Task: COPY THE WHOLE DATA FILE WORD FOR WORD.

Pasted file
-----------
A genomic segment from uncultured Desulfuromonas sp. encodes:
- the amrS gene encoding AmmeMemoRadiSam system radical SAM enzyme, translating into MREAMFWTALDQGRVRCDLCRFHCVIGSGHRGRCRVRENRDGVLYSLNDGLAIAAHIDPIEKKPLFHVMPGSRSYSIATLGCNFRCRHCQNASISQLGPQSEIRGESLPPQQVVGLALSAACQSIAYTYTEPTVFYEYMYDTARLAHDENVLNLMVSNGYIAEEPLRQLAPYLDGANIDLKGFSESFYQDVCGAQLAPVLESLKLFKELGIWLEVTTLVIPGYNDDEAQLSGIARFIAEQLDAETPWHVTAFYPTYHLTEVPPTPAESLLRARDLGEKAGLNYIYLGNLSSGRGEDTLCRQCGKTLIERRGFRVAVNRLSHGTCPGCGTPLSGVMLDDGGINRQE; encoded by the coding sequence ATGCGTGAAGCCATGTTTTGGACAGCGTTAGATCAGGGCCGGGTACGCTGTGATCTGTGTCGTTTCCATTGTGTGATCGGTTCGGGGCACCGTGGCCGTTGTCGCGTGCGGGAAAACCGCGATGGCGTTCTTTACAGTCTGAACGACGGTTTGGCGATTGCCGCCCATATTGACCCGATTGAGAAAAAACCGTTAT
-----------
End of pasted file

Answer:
A genomic segment from uncultured Desulfuromonas sp. encodes:
- the amrS gene encoding AmmeMemoRadiSam system radical SAM enzyme, translating into MREAMFWTALDQGRVRCDLCRFHCVIGSGHRGRCRVRENRDGVLYSLNDGLAIAAHIDPIEKKPLFHVMPGSRSYSIATLGCNFRCRHCQNASISQLGPQSEIRGESLPPQQVVGLALSAACQSIAYTYTEPTVFYEYMYDTARLAHDENVLNLMVSNGYIAEEPLRQLAPYLDGANIDLKGFSESFYQDVCGAQLAPVLESLKLFKELGIWLEVTTLVIPGYNDDEAQLSGIARFIAEQLDAETPWHVTAFYPTYHLTEVPPTPAESLLRARDLGEKAGLNYIYLGNLSSGRGEDTLCRQCGKTLIERRGFRVAVNRLSHGTCPGCGTPLSGVMLDDGGINRQE; encoded by the coding sequence ATGCGTGAAGCCATGTTTTGGACAGCGTTAGATCAGGGCCGGGTACGCTGTGATCTGTGTCGTTTCCATTGTGTGATCGGTTCGGGGCACCGTGGCCGTTGTCGCGTGCGGGAAAACCGCGATGGCGTTCTTTACAGTCTGAACGACGGTTTGGCGATTGCCGCCCATATTGACCCGATTGAGAAAAAACCGTTAT